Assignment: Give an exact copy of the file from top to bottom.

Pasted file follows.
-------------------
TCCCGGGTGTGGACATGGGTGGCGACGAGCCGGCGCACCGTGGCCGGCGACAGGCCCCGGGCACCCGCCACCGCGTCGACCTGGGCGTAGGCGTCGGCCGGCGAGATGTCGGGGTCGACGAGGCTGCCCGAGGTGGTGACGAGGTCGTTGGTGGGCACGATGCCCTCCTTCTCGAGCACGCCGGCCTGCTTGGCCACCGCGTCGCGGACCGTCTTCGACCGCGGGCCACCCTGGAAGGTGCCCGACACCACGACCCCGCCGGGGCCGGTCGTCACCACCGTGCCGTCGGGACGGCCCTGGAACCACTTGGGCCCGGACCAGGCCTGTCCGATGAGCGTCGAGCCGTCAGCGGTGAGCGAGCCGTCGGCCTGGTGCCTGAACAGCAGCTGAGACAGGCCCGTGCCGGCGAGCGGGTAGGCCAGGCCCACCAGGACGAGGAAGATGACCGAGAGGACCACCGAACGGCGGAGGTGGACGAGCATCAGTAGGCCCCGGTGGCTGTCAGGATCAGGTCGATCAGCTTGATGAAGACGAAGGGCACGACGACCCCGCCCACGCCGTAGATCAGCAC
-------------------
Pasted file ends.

TCCCGGGTGTGGACATGGGTGGCGACGAGCCGGCGCACCGTGGCCGGCGACAGGCCCCGGGCACCCGCCACCGCGTCGACCTGGGCGTAGGCGTCGGCCGGCGAGATGTCGGGGTCGACGAGGCTGCCCGAGGTGGTGACGAGGTCGTTGGTGGGCACGATGCCCTCCTTCTCGAGCACGCCGGCCTGCTTGGCCACCGCGTCGCGGACCGTCTTCGACCGCGGGCCACCCTGGAAGGTGCCCGACACCACGACCCCGCCGGGGCCGGTCGTCACCACCGTGCCGTCGGGACGGCCCTGGAACCACTTGGGCCCGGACCAGGCCTGTCCGATGAGCGTCGAGCCGTCAGCGGTGAGCGAGCCGTCGGCCTGGTGCCTGAACAGCAGCTGAGACAGGCCCGTGCCGGCGAGCGGGTAGGCCAGGCCCACCAGGACGAGGAAGATGACCGAGAGGACCACCGAACGGCGGAGGTGGACGAGCATCAGTAGGCCCCGGTGGCTGTCAGGATCAGGTCGATCAGCTTGATGAAGACGAAGGGCACGACGACCCCGCCCACGCCGTAGATCAGCAC